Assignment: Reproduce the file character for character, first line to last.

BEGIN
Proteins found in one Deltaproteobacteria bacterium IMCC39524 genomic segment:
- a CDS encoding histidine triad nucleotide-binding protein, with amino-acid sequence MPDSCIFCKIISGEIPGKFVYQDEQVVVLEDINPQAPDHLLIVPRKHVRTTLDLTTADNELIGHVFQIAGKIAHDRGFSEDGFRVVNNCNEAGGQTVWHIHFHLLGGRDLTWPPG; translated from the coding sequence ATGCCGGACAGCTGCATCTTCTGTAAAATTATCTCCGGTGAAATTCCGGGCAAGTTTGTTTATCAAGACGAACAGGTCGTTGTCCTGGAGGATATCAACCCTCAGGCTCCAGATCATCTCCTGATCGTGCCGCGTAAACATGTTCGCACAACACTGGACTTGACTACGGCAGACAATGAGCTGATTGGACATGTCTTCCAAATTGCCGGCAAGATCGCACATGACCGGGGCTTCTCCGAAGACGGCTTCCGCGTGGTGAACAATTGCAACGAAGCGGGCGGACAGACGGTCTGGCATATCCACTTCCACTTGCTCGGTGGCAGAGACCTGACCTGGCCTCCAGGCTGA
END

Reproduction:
Proteins found in one Deltaproteobacteria bacterium IMCC39524 genomic segment:
- a CDS encoding histidine triad nucleotide-binding protein, with amino-acid sequence MPDSCIFCKIISGEIPGKFVYQDEQVVVLEDINPQAPDHLLIVPRKHVRTTLDLTTADNELIGHVFQIAGKIAHDRGFSEDGFRVVNNCNEAGGQTVWHIHFHLLGGRDLTWPPG; translated from the coding sequence ATGCCGGACAGCTGCATCTTCTGTAAAATTATCTCCGGTGAAATTCCGGGCAAGTTTGTTTATCAAGACGAACAGGTCGTTGTCCTGGAGGATATCAACCCTCAGGCTCCAGATCATCTCCTGATCGTGCCGCGTAAACATGTTCGCACAACACTGGACTTGACTACGGCAGACAATGAGCTGATTGGACATGTCTTCCAAATTGCCGGCAAGATCGCACATGACCGGGGCTTCTCCGAAGACGGCTTCCGCGTGGTGAACAATTGCAACGAAGCGGGCGGACAGACGGTCTGGCATATCCACTTCCACTTGCTCGGTGGCAGAGACCTGACCTGGCCTCCAGGCTGA